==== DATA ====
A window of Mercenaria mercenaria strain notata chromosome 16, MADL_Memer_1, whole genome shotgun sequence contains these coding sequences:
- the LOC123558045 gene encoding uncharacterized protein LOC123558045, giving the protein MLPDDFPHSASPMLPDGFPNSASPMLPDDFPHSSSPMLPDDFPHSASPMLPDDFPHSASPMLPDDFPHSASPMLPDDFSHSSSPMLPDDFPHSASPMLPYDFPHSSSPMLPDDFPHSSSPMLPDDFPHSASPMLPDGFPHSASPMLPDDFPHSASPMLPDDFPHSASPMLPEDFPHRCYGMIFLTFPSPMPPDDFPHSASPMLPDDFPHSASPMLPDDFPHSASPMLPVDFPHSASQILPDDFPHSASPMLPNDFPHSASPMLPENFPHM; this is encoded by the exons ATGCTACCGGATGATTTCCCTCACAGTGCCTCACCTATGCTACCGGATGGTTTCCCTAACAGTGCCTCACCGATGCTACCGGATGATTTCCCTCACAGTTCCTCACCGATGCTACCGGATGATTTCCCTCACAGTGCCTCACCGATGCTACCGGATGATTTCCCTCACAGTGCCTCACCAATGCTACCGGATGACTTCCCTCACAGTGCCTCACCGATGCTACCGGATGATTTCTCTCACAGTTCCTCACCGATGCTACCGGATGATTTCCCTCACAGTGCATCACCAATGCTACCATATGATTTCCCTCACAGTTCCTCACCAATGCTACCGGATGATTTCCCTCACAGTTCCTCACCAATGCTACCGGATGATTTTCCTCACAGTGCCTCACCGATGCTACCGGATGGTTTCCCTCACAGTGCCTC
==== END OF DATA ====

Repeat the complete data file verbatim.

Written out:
A window of Mercenaria mercenaria strain notata chromosome 16, MADL_Memer_1, whole genome shotgun sequence contains these coding sequences:
- the LOC123558045 gene encoding uncharacterized protein LOC123558045, giving the protein MLPDDFPHSASPMLPDGFPNSASPMLPDDFPHSSSPMLPDDFPHSASPMLPDDFPHSASPMLPDDFPHSASPMLPDDFSHSSSPMLPDDFPHSASPMLPYDFPHSSSPMLPDDFPHSSSPMLPDDFPHSASPMLPDGFPHSASPMLPDDFPHSASPMLPDDFPHSASPMLPEDFPHRCYGMIFLTFPSPMPPDDFPHSASPMLPDDFPHSASPMLPDDFPHSASPMLPVDFPHSASQILPDDFPHSASPMLPNDFPHSASPMLPENFPHM; this is encoded by the exons ATGCTACCGGATGATTTCCCTCACAGTGCCTCACCTATGCTACCGGATGGTTTCCCTAACAGTGCCTCACCGATGCTACCGGATGATTTCCCTCACAGTTCCTCACCGATGCTACCGGATGATTTCCCTCACAGTGCCTCACCGATGCTACCGGATGATTTCCCTCACAGTGCCTCACCAATGCTACCGGATGACTTCCCTCACAGTGCCTCACCGATGCTACCGGATGATTTCTCTCACAGTTCCTCACCGATGCTACCGGATGATTTCCCTCACAGTGCATCACCAATGCTACCATATGATTTCCCTCACAGTTCCTCACCAATGCTACCGGATGATTTCCCTCACAGTTCCTCACCAATGCTACCGGATGATTTTCCTCACAGTGCCTCACCGATGCTACCGGATGGTTTCCCTCACAGTGCCTC